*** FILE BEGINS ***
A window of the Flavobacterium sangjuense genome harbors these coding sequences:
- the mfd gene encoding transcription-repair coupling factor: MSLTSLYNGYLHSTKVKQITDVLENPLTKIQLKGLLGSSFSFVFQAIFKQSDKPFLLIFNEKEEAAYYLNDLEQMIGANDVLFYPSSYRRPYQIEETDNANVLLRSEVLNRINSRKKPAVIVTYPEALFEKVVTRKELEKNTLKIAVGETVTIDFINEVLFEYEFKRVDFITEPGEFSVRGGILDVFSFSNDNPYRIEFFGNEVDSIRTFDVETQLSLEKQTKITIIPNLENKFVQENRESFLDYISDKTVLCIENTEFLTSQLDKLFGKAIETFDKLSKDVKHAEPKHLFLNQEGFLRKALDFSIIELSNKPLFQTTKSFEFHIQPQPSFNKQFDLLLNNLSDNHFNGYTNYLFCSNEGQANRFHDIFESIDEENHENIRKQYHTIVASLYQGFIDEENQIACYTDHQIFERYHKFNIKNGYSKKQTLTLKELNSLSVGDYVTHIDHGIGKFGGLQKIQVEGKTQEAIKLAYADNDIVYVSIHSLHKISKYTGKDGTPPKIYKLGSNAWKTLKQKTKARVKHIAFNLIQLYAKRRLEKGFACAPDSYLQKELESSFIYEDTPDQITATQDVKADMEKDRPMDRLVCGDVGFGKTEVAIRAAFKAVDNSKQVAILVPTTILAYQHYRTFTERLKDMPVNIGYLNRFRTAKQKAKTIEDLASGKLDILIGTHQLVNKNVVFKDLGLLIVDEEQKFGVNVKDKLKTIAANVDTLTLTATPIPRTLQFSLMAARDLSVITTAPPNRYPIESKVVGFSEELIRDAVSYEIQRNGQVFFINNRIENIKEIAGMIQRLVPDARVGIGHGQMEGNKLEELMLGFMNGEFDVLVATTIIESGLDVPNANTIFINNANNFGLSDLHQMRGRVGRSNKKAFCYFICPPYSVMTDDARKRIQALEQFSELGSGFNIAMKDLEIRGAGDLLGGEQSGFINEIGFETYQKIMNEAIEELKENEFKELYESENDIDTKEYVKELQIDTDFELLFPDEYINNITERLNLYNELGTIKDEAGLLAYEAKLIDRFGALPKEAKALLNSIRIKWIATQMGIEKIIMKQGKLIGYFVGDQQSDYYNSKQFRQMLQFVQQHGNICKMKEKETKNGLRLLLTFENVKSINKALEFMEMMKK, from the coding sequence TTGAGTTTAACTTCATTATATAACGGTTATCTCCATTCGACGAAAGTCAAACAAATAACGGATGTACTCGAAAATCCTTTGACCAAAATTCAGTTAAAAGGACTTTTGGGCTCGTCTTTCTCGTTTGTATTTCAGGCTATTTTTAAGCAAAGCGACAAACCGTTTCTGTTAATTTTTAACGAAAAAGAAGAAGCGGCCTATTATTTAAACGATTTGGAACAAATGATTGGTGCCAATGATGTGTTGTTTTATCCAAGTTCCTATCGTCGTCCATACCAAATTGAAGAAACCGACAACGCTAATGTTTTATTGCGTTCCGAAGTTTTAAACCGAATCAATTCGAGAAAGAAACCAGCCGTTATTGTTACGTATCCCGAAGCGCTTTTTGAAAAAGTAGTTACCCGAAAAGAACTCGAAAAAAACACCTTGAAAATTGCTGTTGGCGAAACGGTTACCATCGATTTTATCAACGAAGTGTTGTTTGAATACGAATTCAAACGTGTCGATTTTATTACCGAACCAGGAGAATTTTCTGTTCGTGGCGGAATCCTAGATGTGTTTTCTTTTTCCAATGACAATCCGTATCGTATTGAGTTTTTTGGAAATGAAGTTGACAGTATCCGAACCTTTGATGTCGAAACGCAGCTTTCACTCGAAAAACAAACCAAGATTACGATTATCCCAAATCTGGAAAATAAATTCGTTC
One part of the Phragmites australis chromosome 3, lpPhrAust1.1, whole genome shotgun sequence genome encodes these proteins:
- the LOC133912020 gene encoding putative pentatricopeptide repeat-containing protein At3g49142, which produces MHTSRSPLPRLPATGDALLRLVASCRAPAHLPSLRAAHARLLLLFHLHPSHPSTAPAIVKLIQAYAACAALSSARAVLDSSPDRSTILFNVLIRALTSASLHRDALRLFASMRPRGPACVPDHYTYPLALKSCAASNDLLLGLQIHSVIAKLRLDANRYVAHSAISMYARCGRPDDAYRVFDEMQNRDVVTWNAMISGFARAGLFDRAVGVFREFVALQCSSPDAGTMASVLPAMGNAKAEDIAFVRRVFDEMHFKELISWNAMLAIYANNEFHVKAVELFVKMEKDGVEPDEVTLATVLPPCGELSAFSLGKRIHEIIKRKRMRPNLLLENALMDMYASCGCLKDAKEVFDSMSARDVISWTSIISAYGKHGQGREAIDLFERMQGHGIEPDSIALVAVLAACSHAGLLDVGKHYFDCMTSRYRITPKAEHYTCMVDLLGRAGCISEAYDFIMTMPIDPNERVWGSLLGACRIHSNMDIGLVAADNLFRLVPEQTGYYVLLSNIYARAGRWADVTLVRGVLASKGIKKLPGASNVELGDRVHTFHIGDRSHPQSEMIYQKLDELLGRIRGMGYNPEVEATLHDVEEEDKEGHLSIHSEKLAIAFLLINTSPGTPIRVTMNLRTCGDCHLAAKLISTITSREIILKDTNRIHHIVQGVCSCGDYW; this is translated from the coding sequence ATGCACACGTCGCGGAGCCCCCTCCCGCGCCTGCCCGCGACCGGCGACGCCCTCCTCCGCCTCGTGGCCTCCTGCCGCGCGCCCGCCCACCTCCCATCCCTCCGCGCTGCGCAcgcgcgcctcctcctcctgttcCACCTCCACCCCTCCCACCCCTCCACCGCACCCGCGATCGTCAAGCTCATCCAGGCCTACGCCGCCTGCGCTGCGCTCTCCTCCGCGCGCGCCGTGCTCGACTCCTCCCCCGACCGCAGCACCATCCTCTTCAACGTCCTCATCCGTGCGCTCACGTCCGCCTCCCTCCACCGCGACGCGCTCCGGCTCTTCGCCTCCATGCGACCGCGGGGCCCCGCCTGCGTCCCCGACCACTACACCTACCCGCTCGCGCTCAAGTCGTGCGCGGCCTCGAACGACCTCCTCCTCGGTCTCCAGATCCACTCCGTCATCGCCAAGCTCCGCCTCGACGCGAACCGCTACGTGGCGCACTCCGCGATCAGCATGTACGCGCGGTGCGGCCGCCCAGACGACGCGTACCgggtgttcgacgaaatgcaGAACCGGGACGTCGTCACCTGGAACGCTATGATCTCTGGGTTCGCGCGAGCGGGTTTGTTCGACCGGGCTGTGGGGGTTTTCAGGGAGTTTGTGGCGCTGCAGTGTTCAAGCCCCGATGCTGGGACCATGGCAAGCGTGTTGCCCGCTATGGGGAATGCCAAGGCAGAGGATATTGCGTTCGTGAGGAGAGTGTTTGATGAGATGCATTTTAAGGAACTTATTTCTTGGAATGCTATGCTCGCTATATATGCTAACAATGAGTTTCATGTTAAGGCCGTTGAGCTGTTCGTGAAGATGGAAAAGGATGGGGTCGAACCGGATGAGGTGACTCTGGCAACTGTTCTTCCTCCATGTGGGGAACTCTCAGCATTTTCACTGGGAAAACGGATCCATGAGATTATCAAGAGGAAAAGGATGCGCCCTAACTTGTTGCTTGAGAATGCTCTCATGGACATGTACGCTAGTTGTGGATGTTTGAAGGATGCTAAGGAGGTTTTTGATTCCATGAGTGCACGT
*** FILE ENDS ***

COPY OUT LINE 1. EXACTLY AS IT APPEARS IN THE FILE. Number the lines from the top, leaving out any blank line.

A window of the Flavobacterium sangjuense genome harbors these coding sequences: